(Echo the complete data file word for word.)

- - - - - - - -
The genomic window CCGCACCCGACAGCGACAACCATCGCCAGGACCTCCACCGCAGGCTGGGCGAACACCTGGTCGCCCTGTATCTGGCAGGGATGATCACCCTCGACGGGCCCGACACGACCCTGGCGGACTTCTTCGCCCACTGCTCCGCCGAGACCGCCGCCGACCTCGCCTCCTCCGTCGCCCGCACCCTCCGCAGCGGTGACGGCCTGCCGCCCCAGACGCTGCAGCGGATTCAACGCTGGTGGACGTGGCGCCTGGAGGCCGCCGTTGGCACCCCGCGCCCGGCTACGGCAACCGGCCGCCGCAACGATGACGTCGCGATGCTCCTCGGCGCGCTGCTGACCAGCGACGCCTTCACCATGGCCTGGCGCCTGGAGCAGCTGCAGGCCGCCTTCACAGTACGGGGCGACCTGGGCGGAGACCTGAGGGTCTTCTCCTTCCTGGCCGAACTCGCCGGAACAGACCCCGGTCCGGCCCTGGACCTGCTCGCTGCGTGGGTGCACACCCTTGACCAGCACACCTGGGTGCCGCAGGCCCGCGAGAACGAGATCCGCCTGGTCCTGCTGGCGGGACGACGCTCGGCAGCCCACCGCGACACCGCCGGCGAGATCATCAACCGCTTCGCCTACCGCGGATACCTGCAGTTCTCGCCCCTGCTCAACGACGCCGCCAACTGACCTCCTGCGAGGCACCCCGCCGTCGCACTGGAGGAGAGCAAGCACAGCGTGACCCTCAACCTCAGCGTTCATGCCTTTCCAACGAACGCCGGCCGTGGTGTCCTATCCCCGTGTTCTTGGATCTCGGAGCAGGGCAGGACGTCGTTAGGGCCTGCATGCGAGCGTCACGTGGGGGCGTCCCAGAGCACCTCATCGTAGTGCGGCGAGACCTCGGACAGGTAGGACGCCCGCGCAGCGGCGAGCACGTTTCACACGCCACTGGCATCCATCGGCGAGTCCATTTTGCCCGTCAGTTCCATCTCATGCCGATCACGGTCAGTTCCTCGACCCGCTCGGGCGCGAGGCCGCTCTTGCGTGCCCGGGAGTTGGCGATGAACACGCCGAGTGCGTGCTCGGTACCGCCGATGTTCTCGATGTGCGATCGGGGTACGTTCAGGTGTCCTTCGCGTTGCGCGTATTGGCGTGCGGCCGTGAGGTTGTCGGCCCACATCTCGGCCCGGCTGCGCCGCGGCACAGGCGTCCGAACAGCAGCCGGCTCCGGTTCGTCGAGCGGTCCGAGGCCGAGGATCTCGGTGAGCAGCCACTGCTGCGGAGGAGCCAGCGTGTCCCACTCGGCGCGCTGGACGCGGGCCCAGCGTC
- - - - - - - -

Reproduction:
The genomic window CCGCACCCGACAGCGACAACCATCGCCAGGACCTCCACCGCAGGCTGGGCGAACACCTGGTCGCCCTGTATCTGGCAGGGATGATCACCCTCGACGGGCCCGACACGACCCTGGCGGACTTCTTCGCCCACTGCTCCGCCGAGACCGCCGCCGACCTCGCCTCCTCCGTCGCCCGCACCCTCCGCAGCGGTGACGGCCTGCCGCCCCAGACGCTGCAGCGGATTCAACGCTGGTGGACGTGGCGCCTGGAGGCCGCCGTTGGCACCCCGCGCCCGGCTACGGCAACCGGCCGCCGCAACGATGACGTCGCGATGCTCCTCGGCGCGCTGCTGACCAGCGACGCCTTCACCATGGCCTGGCGCCTGGAGCAGCTGCAGGCCGCCTTCACAGTACGGGGCGACCTGGGCGGAGACCTGAGGGTCTTCTCCTTCCTGGCCGAACTCGCCGGAACAGACCCCGGTCCGGCCCTGGACCTGCTCGCTGCGTGGGTGCACACCCTTGACCAGCACACCTGGGTGCCGCAGGCCCGCGAGAACGAGATCCGCCTGGTCCTGCTGGCGGGACGACGCTCGGCAGCCCACCGCGACACCGCCGGCGAGATCATCAACCGCTTCGCCTACCGCGGATACCTGCAGTTCTCGCCCCTGCTCAACGACGCCGCCAACTGACCTCCTGCGAGGCACCCCGCCGTCGCACTGGAGGAGAGCAAGCACAGCGTGACCCTCAACCTCAGCGTTCATGCCTTTCCAACGAACGCCGGCCGTGGTGTCCTATCCCCGTGTTCTTGGATCTCGGAGCAGGGCAGGACGTCGTTAGGGCCTGCATGCGAGCGTCACGTGGGGGCGTCCCAGAGCACCTCATCGTAGTGCGGCGAGACCTCGGACAGGTAGGACGCCCGCGCAGCGGCGAGCACGTTTCACACGCCACTGGCATCCATCGGCGAGTCCATTTTGCCCGTCAGTTCCATCTCATGCCGATCACGGTCAGTTCCTCGACCCGCTCGGGCGCGAGGCCGCTCTTGCGTGCCCGGGAGTTGGCGATGAACACGCCGAGTGCGTGCTCGGTACCGCCGATGTTCTCGATGTGCGATCGGGGTACGTTCAGGTGTCCTTCGCGTTGCGCGTATTGGCGTGCGGCCGTGAGGTTGTCGGCCCACATCTCGGCCCGGCTGCGCCGCGGCACAGGCGTCCGAACAGCAGCCGGCTCCGGTTCGTCGAGCGGTCCGAGGCCGAGGATCTCGGTGAGCAGCCACTGCTGCGGAGGAGCCAGCGTGTCCCACTCGGCGCGCTGGACGCGGGCCCAGCGTC